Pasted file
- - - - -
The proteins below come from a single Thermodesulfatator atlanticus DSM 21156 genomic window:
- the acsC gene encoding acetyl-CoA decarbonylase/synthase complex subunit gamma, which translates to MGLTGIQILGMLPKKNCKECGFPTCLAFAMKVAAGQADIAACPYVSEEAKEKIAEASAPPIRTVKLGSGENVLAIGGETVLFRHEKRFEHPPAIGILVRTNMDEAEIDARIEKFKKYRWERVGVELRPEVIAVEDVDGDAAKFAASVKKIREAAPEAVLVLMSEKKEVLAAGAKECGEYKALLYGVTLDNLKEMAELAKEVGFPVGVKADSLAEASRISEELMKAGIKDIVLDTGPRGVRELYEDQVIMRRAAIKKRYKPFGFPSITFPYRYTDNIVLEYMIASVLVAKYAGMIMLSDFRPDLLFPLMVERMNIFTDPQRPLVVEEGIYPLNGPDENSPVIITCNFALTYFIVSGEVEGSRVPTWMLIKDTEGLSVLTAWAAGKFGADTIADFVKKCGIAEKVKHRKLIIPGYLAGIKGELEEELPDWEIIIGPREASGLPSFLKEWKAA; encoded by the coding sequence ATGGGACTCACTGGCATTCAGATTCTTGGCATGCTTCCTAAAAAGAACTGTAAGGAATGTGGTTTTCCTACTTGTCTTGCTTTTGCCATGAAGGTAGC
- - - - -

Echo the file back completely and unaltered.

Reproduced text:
The proteins below come from a single Thermodesulfatator atlanticus DSM 21156 genomic window:
- the acsC gene encoding acetyl-CoA decarbonylase/synthase complex subunit gamma, which translates to MGLTGIQILGMLPKKNCKECGFPTCLAFAMKVAAGQADIAACPYVSEEAKEKIAEASAPPIRTVKLGSGENVLAIGGETVLFRHEKRFEHPPAIGILVRTNMDEAEIDARIEKFKKYRWERVGVELRPEVIAVEDVDGDAAKFAASVKKIREAAPEAVLVLMSEKKEVLAAGAKECGEYKALLYGVTLDNLKEMAELAKEVGFPVGVKADSLAEASRISEELMKAGIKDIVLDTGPRGVRELYEDQVIMRRAAIKKRYKPFGFPSITFPYRYTDNIVLEYMIASVLVAKYAGMIMLSDFRPDLLFPLMVERMNIFTDPQRPLVVEEGIYPLNGPDENSPVIITCNFALTYFIVSGEVEGSRVPTWMLIKDTEGLSVLTAWAAGKFGADTIADFVKKCGIAEKVKHRKLIIPGYLAGIKGELEEELPDWEIIIGPREASGLPSFLKEWKAA; encoded by the coding sequence ATGGGACTCACTGGCATTCAGATTCTTGGCATGCTTCCTAAAAAGAACTGTAAGGAATGTGGTTTTCCTACTTGTCTTGCTTTTGCCATGAAGGTAGC